the faith that we have. This tells us that in order to properly develop
      the characteristics and gifts of grace in us to their full potential we
      must deepen our faith by the tried and true path of salvation laid out
      for us by Christ – to deny ourselves, to take up our cross and to follow
      Him. Thus the importance of self denial, that is of ascetic labor
      (especially fasting) to quell the passions and sinful impulses and
      drives in ourselves. Also the necessity of dying to the world, of
      setting our values and priorities not only the things of this life, but
      on those of the next. And finally to follow Christ, that is of living
      within the limits and at the direction of His Body, guided in all things
      by the tradition and life of the Church. Thus there is a kind of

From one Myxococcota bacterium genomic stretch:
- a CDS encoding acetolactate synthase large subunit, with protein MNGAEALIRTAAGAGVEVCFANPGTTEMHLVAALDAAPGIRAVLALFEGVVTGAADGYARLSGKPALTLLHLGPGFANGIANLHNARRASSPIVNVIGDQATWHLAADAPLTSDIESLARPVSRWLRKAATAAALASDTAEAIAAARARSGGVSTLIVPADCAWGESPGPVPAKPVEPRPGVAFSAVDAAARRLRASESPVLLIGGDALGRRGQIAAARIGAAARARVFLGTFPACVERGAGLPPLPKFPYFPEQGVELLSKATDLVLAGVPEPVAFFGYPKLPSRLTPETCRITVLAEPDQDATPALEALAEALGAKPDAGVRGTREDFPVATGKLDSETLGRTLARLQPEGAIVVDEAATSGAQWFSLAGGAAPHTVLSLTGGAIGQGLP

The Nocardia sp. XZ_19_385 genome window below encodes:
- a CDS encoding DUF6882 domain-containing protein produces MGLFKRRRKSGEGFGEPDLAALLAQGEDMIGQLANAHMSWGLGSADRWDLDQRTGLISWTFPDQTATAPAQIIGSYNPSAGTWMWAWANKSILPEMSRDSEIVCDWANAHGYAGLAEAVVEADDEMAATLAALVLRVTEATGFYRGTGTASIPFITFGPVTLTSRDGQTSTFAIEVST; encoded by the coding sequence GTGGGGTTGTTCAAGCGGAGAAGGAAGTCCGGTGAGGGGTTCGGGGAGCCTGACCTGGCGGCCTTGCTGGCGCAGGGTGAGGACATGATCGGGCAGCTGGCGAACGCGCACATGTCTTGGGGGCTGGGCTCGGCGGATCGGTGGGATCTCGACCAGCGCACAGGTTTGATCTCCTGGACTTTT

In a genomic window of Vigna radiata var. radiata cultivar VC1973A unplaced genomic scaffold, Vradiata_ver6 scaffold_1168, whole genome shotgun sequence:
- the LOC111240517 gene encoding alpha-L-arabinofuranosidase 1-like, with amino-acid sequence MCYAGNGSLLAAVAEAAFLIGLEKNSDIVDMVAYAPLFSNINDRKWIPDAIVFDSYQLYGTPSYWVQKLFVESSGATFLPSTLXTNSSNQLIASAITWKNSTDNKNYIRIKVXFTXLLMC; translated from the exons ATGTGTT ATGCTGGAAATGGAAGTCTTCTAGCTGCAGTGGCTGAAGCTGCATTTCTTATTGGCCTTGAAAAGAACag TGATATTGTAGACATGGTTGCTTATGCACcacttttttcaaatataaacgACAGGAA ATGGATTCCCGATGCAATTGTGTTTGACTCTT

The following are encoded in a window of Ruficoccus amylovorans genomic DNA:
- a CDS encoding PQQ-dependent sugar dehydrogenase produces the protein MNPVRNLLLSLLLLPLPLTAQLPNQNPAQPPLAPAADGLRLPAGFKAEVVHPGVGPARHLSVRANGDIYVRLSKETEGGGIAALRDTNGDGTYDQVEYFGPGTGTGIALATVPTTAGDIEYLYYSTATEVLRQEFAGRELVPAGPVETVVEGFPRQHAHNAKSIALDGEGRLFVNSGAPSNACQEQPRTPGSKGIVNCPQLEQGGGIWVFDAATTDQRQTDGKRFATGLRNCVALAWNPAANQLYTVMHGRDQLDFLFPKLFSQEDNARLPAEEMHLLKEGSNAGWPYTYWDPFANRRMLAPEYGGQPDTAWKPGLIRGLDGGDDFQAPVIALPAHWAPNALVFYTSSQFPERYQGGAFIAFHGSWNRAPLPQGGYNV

hierarchy to the exercise of the spiritual gifts indicated in the
      examples given us by the apostle. Those who are beginning in the
      spiritual life exercise the simpler gifts of acts of mercy, giving and
      hospitality. But the higher gifts, for example caring for the corporate
      life of the Body (ministering), teaching and prophecy are manifested by
      those who are advanced and experienced in the spiritual life.
      Metropolitan Hierotheos of Nafpaktos in his writings on the cure of the
      soul links this spiritual maturity and thus the ability to manifest the
      higher gifts to the levels of ordination within the Church. He tells us
      that those who would be ordained as ministers, as priests, as bishops
      must exhibit beforehand in their lives the spiritual development,
      experience and maturity that will allow them to manifest the gifts that
      are necessary to their calling. Thus it is best not to seek particular
      gifts according to our own self will but rather to accept the simpler
      gifts that God places within the grasp of each of us, laying first the
      spiritual foundations, as the Apostle instructs us: “Let love be without